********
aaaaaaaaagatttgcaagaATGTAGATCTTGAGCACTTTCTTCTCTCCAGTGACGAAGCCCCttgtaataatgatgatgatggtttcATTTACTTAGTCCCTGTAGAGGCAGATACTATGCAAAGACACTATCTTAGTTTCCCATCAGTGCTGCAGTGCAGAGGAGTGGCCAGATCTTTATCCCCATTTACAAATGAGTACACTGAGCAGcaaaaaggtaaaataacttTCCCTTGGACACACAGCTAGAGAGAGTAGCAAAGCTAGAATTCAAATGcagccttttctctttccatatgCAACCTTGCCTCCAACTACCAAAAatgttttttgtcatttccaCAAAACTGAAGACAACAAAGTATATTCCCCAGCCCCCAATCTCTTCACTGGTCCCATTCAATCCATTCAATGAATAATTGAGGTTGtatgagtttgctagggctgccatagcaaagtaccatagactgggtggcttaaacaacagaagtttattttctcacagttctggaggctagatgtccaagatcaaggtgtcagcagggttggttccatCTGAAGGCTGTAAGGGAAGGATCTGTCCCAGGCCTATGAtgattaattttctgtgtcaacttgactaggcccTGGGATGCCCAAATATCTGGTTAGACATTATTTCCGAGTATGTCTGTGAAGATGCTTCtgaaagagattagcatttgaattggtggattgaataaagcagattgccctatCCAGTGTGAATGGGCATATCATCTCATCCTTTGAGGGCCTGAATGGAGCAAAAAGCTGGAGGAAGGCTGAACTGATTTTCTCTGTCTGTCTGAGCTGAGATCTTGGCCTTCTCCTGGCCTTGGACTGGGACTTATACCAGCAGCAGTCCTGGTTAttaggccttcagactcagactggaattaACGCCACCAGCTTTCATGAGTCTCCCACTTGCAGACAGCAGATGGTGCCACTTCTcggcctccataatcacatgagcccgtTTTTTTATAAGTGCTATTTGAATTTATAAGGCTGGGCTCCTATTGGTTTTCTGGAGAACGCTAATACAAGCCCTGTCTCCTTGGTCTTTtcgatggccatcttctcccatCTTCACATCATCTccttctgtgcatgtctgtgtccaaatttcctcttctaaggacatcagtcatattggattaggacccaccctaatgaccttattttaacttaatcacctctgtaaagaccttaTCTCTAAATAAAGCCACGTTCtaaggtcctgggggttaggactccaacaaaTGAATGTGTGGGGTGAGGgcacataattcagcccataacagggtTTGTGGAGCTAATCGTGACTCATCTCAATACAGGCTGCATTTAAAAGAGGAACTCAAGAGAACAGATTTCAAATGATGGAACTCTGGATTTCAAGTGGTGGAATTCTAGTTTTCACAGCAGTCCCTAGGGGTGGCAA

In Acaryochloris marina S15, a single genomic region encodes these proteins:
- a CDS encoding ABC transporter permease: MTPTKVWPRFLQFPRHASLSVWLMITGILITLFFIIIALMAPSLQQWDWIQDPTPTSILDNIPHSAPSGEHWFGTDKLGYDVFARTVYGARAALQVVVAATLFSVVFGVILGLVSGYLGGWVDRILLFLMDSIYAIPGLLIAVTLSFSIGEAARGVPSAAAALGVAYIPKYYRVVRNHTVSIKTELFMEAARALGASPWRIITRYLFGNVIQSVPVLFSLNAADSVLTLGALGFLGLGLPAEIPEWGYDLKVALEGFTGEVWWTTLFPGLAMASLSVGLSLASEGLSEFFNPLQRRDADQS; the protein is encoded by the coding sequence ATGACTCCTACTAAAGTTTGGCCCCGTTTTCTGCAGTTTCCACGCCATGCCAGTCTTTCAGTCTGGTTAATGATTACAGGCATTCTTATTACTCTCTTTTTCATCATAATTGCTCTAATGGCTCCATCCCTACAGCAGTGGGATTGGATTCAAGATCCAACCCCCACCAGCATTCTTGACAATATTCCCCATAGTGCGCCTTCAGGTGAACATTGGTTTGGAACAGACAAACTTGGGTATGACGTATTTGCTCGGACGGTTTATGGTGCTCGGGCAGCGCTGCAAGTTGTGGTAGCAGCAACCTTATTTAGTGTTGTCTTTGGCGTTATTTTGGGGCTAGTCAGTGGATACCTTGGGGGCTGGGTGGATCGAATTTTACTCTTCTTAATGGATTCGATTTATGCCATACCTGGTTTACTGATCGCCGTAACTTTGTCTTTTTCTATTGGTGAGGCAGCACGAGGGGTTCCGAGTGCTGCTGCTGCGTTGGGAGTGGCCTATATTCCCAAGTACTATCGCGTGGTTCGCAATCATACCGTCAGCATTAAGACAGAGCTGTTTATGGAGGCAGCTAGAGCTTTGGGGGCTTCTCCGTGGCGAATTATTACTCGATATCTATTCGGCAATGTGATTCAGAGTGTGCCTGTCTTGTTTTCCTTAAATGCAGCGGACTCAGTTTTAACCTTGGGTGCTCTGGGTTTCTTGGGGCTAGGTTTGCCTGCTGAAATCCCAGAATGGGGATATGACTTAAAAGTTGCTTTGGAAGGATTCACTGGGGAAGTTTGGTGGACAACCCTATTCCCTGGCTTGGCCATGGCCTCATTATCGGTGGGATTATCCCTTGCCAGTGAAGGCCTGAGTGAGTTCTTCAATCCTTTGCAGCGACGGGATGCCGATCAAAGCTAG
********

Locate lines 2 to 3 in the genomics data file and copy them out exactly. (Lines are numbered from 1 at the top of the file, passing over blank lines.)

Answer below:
In Acaryochloris marina S15, a single genomic region encodes these proteins:
- a CDS encoding ABC transporter permease: MTPTKVWPRFLQFPRHASLSVWLMITGILITLFFIIIALMAPSLQQWDWIQDPTPTSILDNIPHSAPSGEHWFGTDKLGYDVFARTVYGARAALQVVVAATLFSVVFGVILGLVSGYLGGWVDRILLFLMDSIYAIPGLLIAVTLSFSIGEAARGVPSAAAALGVAYIPKYYRVVRNHTVSIKTELFMEAARALGASPWRIITRYLFGNVIQSVPVLFSLNAADSVLTLGALGFLGLGLPAEIPEWGYDLKVALEGFTGEVWWTTLFPGLAMASLSVGLSLASEGLSEFFNPLQRRDADQS; the protein is encoded by the coding sequence ATGACTCCTACTAAAGTTTGGCCCCGTTTTCTGCAGTTTCCACGCCATGCCAGTCTTTCAGTCTGGTTAATGATTACAGGCATTCTTATTACTCTCTTTTTCATCATAATTGCTCTAATGGCTCCATCCCTACAGCAGTGGGATTGGATTCAAGATCCAACCCCCACCAGCATTCTTGACAATATTCCCCATAGTGCGCCTTCAGGTGAACATTGGTTTGGAACAGACAAACTTGGGTATGACGTATTTGCTCGGACGGTTTATGGTGCTCGGGCAGCGCTGCAAGTTGTGGTAGCAGCAACCTTATTTAGTGTTGTCTTTGGCGTTATTTTGGGGCTAGTCAGTGGATACCTTGGGGGCTGGGTGGATCGAATTTTACTCTTCTTAATGGATTCGATTTATGCCATACCTGGTTTACTGATCGCCGTAACTTTGTCTTTTTCTATTGGTGAGGCAGCACGAGGGGTTCCGAGTGCTGCTGCTGCGTTGGGAGTGGCCTATATTCCCAAGTACTATCGCGTGGTTCGCAATCATACCGTCAGCATTAAGACAGAGCTGTTTATGGAGGCAGCTAGAGCTTTGGGGGCTTCTCCGTGGCGAATTATTACTCGATATCTATTCGGCAATGTGATTCAGAGTGTGCCTGTCTTGTTTTCCTTAAATGCAGCGGACTCAGTTTTAACCTTGGGTGCTCTGGGTTTCTTGGGGCTAGGTTTGCCTGCTGAAATCCCAGAATGGGGATATGACTTAAAAGTTGCTTTGGAAGGATTCACTGGGGAAGTTTGGTGGACAACCCTATTCCCTGGCTTGGCCATGGCCTCATTATCGGTGGGATTATCCCTTGCCAGTGAAGGCCTGAGTGAGTTCTTCAATCCTTTGCAGCGACGGGATGCCGATCAAAGCTAG